Update, April 10th 2010. Yesterday, April 9th, newspaper O Globo published a short note informing that the Brazilian Government was considering to contract Oi to manage the National Bandwidth Plan. The note sparked more than a 100 comments, almost unanimously attacking Oi; comments were on the line of “Oi is dishonest, Oi doesn’t deliver the bandwidth I paid for, Oi is an expensive monopolist, my bandwidth internet hasn’t been working for days, Oi is the worst telecom company in Brazil, I had to bribe Oi employees to have my bandwidth installed” and so on. Definitely, Oi is  not the most popular corporation in Brazil.

This is the company that FIFA is partnering with.

Works in all Stadiums are delayed

Wednesday, March 3rd, 2010

On October 30th 2007 (nearly two and a half years ago), FIFA named Brazil as the host country of the World Cup 2014; and on June 1st 2009 (nine months ago), FIFA and CBF announced the twelve host cities of the Cup.

FIFA set March 1st 2010 as the deadline for all hosts to have started the works to build or refurbish the stadiums; today, March 3rd 2010, only three of the hosts have started some works (but not one brick has been laid – see report further below).

A few weeks ago, FIFA expressed preoccupation with the delays in South Africa;  “if the World Cup started tomorrow, we wouldn’t be ready”, said Secretary General Jerome Valcke. Yesterday, when celebrating the 100 days countdown to the 2010 World Cup, Valcke declared that “FIFA won’t have with Brazil the same patience they did with South Africa“.

CBF sent a message to all host cities, demanding explanations for the delays. A new deadline was set to start works: May 3rd. CBF said that cities which don’t comply with deadlines may loose their rights to host matches. The deadline for all stadia to be finished continues to be December 31st 2012, six months before the kick off of the Confederations Cup 2013.

Current situation of the stadiums:

Belo Horizonte: works scheduled to start on June 12nd; the Government is still looking for private partners to finance the works.

Brasília: works were scheduled to start in April; however, a case of corruption came out, and the ex-Governor was impeached and is under arrest. Political indefinition will probably cause delays.

Cuiabá: works scheduled to start on March 23rd.

Curitiba: Atlético Paranaense, owner of the stadium Arena da Baixada, estimates that they will need R$ 80 million to adapt the stadium to FIFA demands; now, they are looking for the money.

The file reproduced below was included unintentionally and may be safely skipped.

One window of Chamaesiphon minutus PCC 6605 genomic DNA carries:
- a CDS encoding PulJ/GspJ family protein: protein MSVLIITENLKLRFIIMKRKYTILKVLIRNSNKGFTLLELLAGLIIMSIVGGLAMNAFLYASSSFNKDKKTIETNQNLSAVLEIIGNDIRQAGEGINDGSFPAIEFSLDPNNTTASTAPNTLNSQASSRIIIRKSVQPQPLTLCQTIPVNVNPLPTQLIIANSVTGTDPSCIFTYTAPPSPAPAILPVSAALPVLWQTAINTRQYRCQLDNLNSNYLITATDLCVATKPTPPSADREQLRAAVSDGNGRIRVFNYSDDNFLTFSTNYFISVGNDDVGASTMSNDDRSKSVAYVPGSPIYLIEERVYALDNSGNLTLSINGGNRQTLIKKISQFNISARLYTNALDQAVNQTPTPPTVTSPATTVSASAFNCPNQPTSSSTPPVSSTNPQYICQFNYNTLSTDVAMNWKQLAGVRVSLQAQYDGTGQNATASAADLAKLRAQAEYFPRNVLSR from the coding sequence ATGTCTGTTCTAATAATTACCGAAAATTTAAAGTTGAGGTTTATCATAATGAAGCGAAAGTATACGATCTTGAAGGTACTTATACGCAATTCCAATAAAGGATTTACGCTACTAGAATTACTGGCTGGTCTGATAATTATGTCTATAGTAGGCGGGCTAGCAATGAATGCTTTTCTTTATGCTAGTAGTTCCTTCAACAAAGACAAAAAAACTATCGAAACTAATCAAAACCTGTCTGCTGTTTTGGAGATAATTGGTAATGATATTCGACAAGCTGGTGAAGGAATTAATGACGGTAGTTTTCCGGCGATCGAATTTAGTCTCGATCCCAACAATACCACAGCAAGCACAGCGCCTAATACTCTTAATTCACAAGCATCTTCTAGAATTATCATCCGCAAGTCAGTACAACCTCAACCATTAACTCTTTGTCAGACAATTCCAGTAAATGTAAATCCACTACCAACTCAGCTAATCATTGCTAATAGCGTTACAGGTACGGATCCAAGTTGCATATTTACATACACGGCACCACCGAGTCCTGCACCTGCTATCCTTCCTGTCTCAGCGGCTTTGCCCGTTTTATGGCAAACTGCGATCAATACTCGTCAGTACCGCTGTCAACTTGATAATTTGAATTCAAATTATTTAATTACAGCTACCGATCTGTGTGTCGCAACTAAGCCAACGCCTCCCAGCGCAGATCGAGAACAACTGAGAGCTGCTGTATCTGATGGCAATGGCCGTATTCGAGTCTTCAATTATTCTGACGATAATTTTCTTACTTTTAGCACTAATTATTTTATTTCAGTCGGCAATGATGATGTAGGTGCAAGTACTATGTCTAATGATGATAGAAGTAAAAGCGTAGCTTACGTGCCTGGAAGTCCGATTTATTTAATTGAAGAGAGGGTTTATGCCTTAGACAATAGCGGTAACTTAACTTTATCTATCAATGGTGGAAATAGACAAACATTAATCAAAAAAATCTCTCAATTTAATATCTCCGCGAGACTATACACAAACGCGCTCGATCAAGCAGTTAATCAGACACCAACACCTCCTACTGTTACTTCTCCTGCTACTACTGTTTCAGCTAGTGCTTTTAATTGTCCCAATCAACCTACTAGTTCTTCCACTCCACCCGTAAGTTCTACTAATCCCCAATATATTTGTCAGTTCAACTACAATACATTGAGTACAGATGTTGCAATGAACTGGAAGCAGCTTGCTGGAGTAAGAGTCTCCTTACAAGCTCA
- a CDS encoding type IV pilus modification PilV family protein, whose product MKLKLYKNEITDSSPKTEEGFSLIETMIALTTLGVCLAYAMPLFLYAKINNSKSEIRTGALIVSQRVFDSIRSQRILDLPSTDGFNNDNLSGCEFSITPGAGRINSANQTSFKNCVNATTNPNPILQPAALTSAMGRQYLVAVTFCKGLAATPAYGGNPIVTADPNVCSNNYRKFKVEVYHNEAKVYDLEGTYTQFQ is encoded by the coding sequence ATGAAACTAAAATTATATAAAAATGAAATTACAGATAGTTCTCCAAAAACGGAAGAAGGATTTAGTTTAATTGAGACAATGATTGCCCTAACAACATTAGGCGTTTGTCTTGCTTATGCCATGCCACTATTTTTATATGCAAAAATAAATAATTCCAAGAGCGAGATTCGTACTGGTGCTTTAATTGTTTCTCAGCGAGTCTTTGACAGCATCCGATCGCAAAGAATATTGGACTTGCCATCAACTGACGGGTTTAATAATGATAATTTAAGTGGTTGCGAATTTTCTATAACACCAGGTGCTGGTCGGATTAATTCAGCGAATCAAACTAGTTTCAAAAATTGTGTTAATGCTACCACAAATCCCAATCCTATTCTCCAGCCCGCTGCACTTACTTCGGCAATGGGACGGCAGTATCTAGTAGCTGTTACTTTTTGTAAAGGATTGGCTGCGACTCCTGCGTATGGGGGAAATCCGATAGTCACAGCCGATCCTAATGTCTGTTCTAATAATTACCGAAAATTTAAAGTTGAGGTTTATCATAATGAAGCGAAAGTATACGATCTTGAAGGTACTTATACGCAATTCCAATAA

Fortaleza: works scheduled to April. The bidding process was started in December 2009, contractor to be known late March.

Manaus: Prosecutors required changes in the bidding process; works are scheduled to start in April.

Natal: bidding process to start in April; works to start in June.

Porto Alegre: Internacional, owner of Beira-Rio, claims that some internal refurbishments were already started; however, nothing in the structure was changed. Internacional is claiming tax exemptions to buy construction material to refurbish the stadium.

Recife: works to start in May. According to the local committee, delays were caused by late changes in the project to adapt it to environmental laws.

Rio de Janeiro: the local committee says that sub-soil studies have started on March 1st; clearly, a cosmetic measure to pretend to comply with FIFA deadlines. The bidding for the major works will be launched in April.

Salvador: the bidding process is finished, the contractor is defined, but the Goverment still need money and environment licenses to start the works.

São Paulo: probably (and suprisingly), Morumbi is the stadium with most problems. Neither Sao Paulo FC (owner of the stadium) nor the Governments want to spend money with the stadium. Some changes were made to the project which had been originally approved, but FIFA didn’t like the changes; FIFA President Joseph Blatter said that “Morumbi doesn’t meet the FIFA requirements to stage the opening match of the World Cup 2014“.